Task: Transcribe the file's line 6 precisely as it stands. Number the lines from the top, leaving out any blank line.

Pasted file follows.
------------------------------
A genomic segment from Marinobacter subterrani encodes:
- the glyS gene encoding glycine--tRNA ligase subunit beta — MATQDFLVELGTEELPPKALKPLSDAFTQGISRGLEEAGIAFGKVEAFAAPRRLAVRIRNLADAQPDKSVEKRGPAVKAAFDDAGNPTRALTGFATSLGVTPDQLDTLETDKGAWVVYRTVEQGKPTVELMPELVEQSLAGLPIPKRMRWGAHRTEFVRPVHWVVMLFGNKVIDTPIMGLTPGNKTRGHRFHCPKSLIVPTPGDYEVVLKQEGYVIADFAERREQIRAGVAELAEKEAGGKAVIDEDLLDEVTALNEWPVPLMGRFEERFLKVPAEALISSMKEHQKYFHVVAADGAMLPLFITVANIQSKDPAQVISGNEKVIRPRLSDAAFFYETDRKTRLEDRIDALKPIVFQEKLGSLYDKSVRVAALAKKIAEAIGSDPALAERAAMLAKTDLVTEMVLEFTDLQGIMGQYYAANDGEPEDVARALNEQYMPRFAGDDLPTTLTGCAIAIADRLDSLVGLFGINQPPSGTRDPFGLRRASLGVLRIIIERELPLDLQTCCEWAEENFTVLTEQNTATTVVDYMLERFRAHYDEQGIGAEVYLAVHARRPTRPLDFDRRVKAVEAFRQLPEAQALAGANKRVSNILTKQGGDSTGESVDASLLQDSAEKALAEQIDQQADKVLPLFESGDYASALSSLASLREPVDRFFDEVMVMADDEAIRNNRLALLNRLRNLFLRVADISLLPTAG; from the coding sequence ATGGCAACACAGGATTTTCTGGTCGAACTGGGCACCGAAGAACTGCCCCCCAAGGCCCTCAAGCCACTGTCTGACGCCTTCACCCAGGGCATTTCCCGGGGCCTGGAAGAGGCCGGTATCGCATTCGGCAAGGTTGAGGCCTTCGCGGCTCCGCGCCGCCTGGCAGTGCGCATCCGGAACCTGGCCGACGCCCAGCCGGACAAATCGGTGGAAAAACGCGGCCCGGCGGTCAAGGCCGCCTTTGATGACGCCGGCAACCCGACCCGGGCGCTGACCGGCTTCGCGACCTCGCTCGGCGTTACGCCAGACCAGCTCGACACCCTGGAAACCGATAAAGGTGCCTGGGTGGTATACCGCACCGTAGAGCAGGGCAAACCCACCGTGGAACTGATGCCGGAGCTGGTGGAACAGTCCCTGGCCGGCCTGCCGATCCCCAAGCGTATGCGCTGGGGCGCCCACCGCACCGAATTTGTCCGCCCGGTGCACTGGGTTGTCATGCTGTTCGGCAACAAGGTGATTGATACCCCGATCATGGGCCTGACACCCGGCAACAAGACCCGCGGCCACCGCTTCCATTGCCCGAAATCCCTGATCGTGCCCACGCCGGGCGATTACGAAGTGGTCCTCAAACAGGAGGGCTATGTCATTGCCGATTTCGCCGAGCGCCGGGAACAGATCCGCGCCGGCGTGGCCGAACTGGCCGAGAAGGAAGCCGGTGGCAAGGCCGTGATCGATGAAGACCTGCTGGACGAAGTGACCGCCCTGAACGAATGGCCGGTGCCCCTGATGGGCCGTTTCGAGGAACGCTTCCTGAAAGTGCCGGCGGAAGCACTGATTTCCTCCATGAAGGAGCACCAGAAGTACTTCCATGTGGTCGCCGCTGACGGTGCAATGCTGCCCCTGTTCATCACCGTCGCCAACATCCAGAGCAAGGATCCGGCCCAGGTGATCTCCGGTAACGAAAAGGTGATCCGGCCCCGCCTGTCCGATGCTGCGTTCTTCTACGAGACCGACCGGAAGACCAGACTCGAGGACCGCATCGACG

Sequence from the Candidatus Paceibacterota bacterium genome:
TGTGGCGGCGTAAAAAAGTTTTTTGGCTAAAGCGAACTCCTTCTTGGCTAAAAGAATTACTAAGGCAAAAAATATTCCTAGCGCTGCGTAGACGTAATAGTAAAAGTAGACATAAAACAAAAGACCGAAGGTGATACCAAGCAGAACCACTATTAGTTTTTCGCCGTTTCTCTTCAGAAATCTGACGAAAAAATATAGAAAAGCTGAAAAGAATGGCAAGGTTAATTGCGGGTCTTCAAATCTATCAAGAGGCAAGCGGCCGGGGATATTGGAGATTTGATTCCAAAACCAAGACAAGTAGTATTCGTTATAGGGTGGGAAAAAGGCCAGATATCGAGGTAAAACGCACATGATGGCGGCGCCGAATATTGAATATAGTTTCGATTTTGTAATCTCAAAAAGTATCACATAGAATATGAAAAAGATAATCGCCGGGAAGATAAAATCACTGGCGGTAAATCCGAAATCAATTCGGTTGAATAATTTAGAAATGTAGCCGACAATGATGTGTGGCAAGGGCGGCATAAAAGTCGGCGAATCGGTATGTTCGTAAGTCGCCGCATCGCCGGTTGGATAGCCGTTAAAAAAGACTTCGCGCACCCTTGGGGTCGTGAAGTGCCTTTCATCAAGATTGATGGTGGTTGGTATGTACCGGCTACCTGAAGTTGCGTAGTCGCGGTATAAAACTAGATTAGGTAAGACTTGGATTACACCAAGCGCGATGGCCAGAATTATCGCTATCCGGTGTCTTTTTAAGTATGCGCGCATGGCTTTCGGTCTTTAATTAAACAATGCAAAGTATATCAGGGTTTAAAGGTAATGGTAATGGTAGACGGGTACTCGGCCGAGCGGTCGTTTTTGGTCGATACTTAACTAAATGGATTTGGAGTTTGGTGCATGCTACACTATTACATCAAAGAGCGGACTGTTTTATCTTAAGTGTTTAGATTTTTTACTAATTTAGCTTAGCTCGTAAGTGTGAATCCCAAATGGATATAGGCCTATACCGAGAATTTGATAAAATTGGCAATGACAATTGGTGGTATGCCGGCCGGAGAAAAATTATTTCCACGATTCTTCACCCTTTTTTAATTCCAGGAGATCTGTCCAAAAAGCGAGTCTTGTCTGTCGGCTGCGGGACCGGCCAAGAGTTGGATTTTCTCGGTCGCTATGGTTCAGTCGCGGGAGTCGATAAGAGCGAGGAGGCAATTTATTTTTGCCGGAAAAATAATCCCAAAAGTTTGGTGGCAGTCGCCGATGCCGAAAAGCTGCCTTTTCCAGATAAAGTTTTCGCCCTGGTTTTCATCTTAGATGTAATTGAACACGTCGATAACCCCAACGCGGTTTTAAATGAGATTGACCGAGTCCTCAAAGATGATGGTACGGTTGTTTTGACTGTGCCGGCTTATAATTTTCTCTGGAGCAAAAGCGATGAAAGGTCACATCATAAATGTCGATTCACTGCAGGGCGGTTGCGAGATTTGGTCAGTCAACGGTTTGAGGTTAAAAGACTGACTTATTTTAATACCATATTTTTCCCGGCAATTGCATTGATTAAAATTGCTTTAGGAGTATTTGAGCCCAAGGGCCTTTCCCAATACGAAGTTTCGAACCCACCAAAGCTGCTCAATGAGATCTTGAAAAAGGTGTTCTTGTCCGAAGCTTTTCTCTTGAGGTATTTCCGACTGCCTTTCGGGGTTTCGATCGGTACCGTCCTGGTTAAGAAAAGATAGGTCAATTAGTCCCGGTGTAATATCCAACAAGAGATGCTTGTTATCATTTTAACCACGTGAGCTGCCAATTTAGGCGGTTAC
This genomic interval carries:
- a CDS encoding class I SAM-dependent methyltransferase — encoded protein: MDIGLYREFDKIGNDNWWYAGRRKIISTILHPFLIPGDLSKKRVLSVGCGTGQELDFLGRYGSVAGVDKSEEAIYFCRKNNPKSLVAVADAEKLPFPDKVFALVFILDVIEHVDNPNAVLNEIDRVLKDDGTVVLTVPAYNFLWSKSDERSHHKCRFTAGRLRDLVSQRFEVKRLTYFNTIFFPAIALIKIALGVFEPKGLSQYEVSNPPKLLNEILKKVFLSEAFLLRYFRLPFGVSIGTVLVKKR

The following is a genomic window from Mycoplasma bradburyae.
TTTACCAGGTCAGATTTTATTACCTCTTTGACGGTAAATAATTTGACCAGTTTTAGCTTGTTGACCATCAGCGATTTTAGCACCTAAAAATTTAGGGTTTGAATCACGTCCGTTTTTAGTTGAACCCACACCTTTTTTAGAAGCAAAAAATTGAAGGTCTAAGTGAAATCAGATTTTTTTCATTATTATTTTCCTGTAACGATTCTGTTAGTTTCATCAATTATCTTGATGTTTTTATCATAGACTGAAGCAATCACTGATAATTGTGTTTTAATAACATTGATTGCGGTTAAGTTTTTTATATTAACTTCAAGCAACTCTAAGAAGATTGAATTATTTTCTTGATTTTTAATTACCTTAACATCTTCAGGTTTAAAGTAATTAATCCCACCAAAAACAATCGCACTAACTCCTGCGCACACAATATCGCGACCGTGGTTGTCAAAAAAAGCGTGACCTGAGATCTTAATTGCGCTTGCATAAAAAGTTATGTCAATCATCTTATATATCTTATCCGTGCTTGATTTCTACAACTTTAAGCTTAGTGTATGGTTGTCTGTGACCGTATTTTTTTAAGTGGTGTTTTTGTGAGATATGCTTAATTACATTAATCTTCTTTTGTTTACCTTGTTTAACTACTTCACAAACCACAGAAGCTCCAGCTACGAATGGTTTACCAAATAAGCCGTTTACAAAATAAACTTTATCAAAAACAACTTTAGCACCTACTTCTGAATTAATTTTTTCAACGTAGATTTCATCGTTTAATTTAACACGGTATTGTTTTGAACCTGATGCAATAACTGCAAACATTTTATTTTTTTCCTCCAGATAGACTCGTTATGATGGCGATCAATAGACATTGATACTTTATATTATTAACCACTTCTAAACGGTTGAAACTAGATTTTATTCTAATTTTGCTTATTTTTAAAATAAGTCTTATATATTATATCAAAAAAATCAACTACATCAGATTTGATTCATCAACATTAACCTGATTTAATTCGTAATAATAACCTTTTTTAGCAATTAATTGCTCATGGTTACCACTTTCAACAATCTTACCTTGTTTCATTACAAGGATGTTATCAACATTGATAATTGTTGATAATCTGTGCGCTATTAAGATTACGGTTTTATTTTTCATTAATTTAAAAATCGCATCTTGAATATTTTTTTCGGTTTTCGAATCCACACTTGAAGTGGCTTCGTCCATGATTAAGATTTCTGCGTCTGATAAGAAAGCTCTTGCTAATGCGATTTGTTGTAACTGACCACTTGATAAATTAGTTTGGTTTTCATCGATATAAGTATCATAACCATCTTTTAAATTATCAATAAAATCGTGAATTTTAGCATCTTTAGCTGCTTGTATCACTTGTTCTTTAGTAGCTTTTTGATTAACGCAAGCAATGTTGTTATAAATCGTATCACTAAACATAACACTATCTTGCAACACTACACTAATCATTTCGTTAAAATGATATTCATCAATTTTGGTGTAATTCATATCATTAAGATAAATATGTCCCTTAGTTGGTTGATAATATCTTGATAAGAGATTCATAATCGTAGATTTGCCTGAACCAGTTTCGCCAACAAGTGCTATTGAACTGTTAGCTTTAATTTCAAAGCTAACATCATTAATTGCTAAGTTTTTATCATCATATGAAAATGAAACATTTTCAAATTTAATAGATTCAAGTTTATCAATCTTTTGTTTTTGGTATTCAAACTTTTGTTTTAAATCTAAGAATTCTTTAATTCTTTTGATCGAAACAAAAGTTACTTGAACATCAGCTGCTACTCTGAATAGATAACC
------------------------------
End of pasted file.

- a CDS encoding class I SAM-dependent methyltransferase — encoded protein: MDIGLYREFDKIGNDNWWYAGRRKIISTILHPFLIPGDLSKKRVLSVGCGTGQELDFLGRYGSVAGVDKSEEAIYFCRKNNPKSLVAVADAEKLPFPDKVFALVFILDVIEHVDNPNAVLNEIDRVLKDDGTVVLTVPAYNFLWSKSDERSHHKCRFTAGRLRDLVSQRFEVKRLTYFNTIFFPAIALIKIALGVFEPKGLSQYEVSNPPKLLNEILKKVFLSEAFLLRYFRLPFGVSIGTVLVKKR